by Ty Fischer, Riparian Habitat Restoration Intern
Lakes are to Ontarians what the Rocky Mountains are to British Columbians – places of humbling grandeur, of ineffable richness and diversity, and of truly iconic and symbolic importance for our province.
It is very fitting, then, that Watersheds Canada and Canadian Wildlife Federation’s lake shoreline assessment program be called “Love Your Lake”. I have been fortunate enough to take part in this initiative and to personally witness this love over the past several months; love between shoreline owners and their lakes, love between members of the community, and love for our organization and the work we were doing. As for myself, I definitely loved spending the dog days of summer in, on, and around multiple uniquely beautiful lakes across Ontario.
This is not to say that lake assessments were a walk in the park (or rather, a jaunt on the lake). As with all fieldwork, the sun was a force to be reckoned with; it felt like Jonathan (my co-assessor) and I spent half our work days applying sunscreen and guzzling water. Oftentimes we would work long days, going back out on the lake again in the evenings to take advantage of the cooler conditions. In addition, completing the assessments was a very mentally draining task in that we had to stay laser-focused in order to recognize and make note of over 50 features that we were observing on each shoreline property. All in all, we wound up mentally and physically drained by the end of each day, sleeping like logs at night.
Part in parcel with this exhaustion, though, was a sense of fulfillment for the work that we were doing, and further, a sense of appreciation for the lakes themselves. We got to know many incredible people who volunteered their time to help us and also witnessed incredible wildlife including deer, beavers, turtles, snakes, and countless species of birds and fish. Each lake we visited had its own atmosphere and personality of sorts, unique and wonderful in its own way. By the end of our time spent at each lake, the connection we felt to these bodies of water extended beyond simply aesthetics and verged into a sort of emotional tether to the whole of the lake, its ecosystems, and its community.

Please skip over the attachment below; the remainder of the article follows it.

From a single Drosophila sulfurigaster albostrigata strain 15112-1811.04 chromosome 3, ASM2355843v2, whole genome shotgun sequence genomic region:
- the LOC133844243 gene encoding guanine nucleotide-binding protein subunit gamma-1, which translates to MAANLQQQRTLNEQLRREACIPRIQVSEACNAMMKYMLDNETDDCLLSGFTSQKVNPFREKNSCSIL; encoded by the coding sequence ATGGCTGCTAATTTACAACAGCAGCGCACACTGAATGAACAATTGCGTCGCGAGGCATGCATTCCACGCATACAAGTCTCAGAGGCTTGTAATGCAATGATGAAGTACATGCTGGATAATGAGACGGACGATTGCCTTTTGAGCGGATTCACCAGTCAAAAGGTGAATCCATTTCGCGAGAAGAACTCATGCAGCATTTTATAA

I would venture to say that anyone who has spent any time up at a lake might understand what I am referring to. In my experience, I have discovered that the deep connection people forge with lakes is extremely quick to form, is strong in nature, and is often slow (or impossible) to fade away. Like a friendship with the grandest and most complicated friend you have ever had, the longer you spend in and around a lake, the deeper and stronger this tie becomes.
One by-product of this connection which became very clear to me this summer is the sense of community between shoreline owners on lakes. The shared responsibility they have for their lake and their selfless devotion to maintaining its health and to the other members of the lake association was clear to me from the beginning, and this was the source of countless heartwarming moments that repeatedly reinforced my faith in humanity throughout the summer.
As an environmentalist, it was also a metaphor for a larger picture – that enough humans caring about something and collaborating with each other can enact changes that will make our future better. The changes may be gradual, operating on a scale of years and not hours and therefore perhaps difficult to notice in the moment, but the progress that is been made becomes clear when looking back in time.
To me, this is what the Love Your Lake program is at its core. It is an investment in the future, brought about first by outreach on our part and then by action on the part of shoreline owners. Ultimately, this action improves or rehabilitates important habitat for our wildlife and has cascading positive effects on the health of our waterways.
It does not end there, though – as word spreads and our collective knowledge base grows, we begin to set a standard for shoreline owners so that these lakes can be more responsibly enjoyed in the future. In this way, the Love Your Lake program is simply the start of a movement that will then be pushed forward by the participants themselves throughout the following years.
As for me, this summer will remain in my memories for many years to come. I have deeply enjoyed my time working as a part of this program, and in the future, I will certainly be keeping my shoreline assessment knowledge in my back pocket when visiting the cottages of family friends, cousins, and co-workers – just in case!